April is the month when Robert E. Lee’s men stacked their arms at Appomattox, and when lilacs bloomed in the dooryards of Washington. It marks a time to recall a Mississippi politician whose career was a tangent to these events – a man who made his name in Oxford, before the Civil War – who was unable to prevent Confederate defeat and who did not (despite the charges brought against him) plot the assassination of Abraham Lincoln.
In “Accused,” Oxford author Steve Cockerham provides a thoughtful biography of Jacob Thompson. Where he can, Cockerham ties out his narrative to the records that Thompson left. Where the record goes dark, his conjectures are well-founded.
Jacob Thompson was born in North Carolina in 1810. Moving to North Mississippi in an era when planters still lived in log houses, he made his name as a lawyer and politician. He served in Congress and – unusually, given the demands of his career – found time to travel in Europe. (His teenage bride Kate Jones, reared in her father’s homestead on Woodson Ridge near Oxford, he escorted to Paris for a term at finishing school.) In 1848, Thompson gave the inaugural address when the University of Mississippi was opened, and he supported the new college by donating his books to its library. Rising ever higher in politics, he served as Secretary of the Interior under President James Buchanan.
The Civil War found Thompson on the side of the Confederacy. He saw fighting at Shiloh as an aide to General P.G.T. Beauregard. When the war moved across Mississippi, his own home was looted by Kansas cavalrymen, and himself was shot at as Union troops fought a skirmish on the approach to the Square (at the corner of what is now North Lamar and Jefferson Avenue). As Confederate forces retreated along the Mississippi Central rail line, he led a regiment in small battles outside Water Valley and Coffeeville.
“Like many officers in the Confederacy, Thompson had no military training,” Cockerham observes. “He simply showed up with his sharp mind and willing spirit and became an officer. . . . [This] amply illustrates the passion – some would say lack of reason – of southerners desperately determined to protect what they saw as their “way of life,” a phrase that remains part of the southern lexicon 150 years later.”
In 1864, Jefferson Davis sent Thompson to Canada on the most intriguing span of his career – as a Confederate spymaster. Initially, his mission was political: he hoped to aid Midwestern Democrats in their plan to withdraw Ohio, Indiana, and Illinois withdraw from the Union. However, as the fall election approached, Thompson increasingly fostered military plans. There were schemes to free Confederate prisoners-of-war, to destabilize Union currency by speculation in gold, to arm steamers on the Great Lakes. In October 1864, Confederate raiders crossed from Canada into Vermont, where they robbed three banks and shot up the town of St. Albans. After Sherman burned Atlanta, Confederate agents tried to set fire to New York City.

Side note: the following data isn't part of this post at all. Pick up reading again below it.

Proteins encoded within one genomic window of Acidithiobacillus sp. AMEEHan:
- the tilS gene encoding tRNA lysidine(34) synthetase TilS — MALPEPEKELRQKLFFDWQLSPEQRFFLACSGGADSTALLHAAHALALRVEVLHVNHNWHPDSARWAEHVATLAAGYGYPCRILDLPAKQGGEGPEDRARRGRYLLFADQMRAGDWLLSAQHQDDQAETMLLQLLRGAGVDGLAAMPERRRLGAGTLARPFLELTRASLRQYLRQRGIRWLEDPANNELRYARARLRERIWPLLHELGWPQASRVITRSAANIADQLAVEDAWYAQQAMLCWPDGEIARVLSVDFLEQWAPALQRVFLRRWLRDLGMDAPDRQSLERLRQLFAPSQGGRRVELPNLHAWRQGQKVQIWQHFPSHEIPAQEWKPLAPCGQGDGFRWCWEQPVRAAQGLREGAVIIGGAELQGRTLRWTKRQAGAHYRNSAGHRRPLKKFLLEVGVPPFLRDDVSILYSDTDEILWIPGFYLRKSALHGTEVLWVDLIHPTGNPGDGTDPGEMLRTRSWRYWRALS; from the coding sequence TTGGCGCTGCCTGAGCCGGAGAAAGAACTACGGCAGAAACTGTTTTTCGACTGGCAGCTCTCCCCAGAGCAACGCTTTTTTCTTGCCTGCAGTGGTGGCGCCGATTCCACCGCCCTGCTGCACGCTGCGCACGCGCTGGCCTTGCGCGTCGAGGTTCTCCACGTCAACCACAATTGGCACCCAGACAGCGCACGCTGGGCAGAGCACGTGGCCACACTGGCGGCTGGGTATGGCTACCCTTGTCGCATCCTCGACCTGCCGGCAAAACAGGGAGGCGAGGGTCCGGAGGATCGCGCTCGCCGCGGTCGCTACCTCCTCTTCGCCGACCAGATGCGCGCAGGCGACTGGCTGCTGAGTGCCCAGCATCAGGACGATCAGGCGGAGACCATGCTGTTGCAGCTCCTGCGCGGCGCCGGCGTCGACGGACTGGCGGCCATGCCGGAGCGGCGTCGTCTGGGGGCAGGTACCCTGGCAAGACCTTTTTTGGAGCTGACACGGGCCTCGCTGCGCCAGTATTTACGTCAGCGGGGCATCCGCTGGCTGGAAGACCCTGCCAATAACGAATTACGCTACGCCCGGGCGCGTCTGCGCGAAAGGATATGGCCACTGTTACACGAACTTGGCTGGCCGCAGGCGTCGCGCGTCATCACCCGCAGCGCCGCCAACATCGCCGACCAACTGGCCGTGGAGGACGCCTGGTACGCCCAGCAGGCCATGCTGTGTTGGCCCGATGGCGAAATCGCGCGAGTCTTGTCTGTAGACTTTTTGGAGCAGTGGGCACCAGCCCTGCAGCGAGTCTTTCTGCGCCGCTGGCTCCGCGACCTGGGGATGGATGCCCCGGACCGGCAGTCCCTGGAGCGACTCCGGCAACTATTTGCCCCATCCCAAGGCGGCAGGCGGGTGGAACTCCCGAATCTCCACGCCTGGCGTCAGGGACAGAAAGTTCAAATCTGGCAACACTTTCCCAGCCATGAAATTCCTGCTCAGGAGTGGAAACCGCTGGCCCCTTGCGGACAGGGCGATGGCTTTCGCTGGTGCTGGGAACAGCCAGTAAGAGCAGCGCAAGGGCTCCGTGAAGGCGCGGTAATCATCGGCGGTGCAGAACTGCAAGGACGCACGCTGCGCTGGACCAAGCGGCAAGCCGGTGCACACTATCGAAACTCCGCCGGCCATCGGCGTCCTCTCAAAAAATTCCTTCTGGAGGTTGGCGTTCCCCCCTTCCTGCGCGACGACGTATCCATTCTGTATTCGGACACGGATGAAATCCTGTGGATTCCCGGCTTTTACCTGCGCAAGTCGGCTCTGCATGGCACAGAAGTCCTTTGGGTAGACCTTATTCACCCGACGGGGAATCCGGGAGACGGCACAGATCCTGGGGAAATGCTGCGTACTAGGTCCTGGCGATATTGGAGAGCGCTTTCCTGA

Whether Thompson approved this terrorism (beyond authorizing his men to burn the Brooklyn Navy Yard) remains an open question. One of his agents later wrote that Thompson was inclined to “trust too many men, doubt too little, and suspect less.” On the other hand, Cockerham acknowledges, it is also entirely likely that Thompson “took an Old Testament approach to the arson . . . a burning for a burning.”
At the end of the Civil War, when he and Kate made a hairs-breadth escape to London, Thompson was maligned by both sides. Union authorities charged him with a role in Abraham Lincoln’s assassination (a prosecution that collapsed when the chief witness turned out to be an impostor). Ex-Confederate rivals accused him of embezzling funds that Davis had entrusted to him.
Thompson battled these charges but was not haunted by them. A strength of this book is Cockerham’s ability to recognize certain strengths upon which Thompson could draw. He was a bookish man, but also a shrewd one – there are glimpses here not only of prudence, but of vision. If Thompson lived well in retirement, that was because he had transferred money to England before the war, after a financial panic in 1857. When he returned to public life, in the 1870s, it was in support of the University of the South.
A final, ironic recognition of Thompson’s acumen comes from the trustees of Sewanee. After his death in 1885, the trustees elected to accept $10,000 from Thompson’s estate. They made this choice because they doubted the alternative bequest he had offered them, “$100,000 in the Bell Telephone Company of Washington.” A man of his own day, Thomas could not preserve the antebellum past. That did not keep him from seeing into the future.
“Accused: A Biography of Jacob Thompson.” By Steve Cockerham. Triton / Nautilus Publishing. 268 pp. $19.95.
Allen Boyer, Book Editor for HottyToddy.com, is a native of Oxford. He is at work on a history of the law of treason.